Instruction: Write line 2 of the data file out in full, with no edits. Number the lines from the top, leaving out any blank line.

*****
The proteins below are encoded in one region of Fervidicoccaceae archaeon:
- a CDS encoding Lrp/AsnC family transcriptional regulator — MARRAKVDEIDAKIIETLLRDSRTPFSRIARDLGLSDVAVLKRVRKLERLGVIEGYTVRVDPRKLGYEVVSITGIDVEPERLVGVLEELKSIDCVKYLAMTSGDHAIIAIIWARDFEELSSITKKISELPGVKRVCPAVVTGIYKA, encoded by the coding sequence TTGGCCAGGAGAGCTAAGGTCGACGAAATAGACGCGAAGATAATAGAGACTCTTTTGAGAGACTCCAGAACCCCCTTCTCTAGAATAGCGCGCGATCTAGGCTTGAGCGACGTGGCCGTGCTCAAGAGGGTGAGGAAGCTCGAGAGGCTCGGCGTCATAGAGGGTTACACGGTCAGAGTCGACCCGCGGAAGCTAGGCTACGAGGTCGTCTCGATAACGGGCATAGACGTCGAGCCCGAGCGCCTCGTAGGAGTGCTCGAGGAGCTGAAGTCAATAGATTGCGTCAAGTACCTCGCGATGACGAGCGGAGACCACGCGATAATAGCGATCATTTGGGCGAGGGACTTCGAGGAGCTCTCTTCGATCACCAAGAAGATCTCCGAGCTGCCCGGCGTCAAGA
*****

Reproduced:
- a CDS encoding Lrp/AsnC family transcriptional regulator — MARRAKVDEIDAKIIETLLRDSRTPFSRIARDLGLSDVAVLKRVRKLERLGVIEGYTVRVDPRKLGYEVVSITGIDVEPERLVGVLEELKSIDCVKYLAMTSGDHAIIAIIWARDFEELSSITKKISELPGVKRVCPAVVTGIYKA, encoded by the coding sequence TTGGCCAGGAGAGCTAAGGTCGACGAAATAGACGCGAAGATAATAGAGACTCTTTTGAGAGACTCCAGAACCCCCTTCTCTAGAATAGCGCGCGATCTAGGCTTGAGCGACGTGGCCGTGCTCAAGAGGGTGAGGAAGCTCGAGAGGCTCGGCGTCATAGAGGGTTACACGGTCAGAGTCGACCCGCGGAAGCTAGGCTACGAGGTCGTCTCGATAACGGGCATAGACGTCGAGCCCGAGCGCCTCGTAGGAGTGCTCGAGGAGCTGAAGTCAATAGATTGCGTCAAGTACCTCGCGATGACGAGCGGAGACCACGCGATAATAGCGATCATTTGGGCGAGGGACTTCGAGGAGCTCTCTTCGATCACCAAGAAGATCTCCGAGCTGCCCGGCGTCAAGA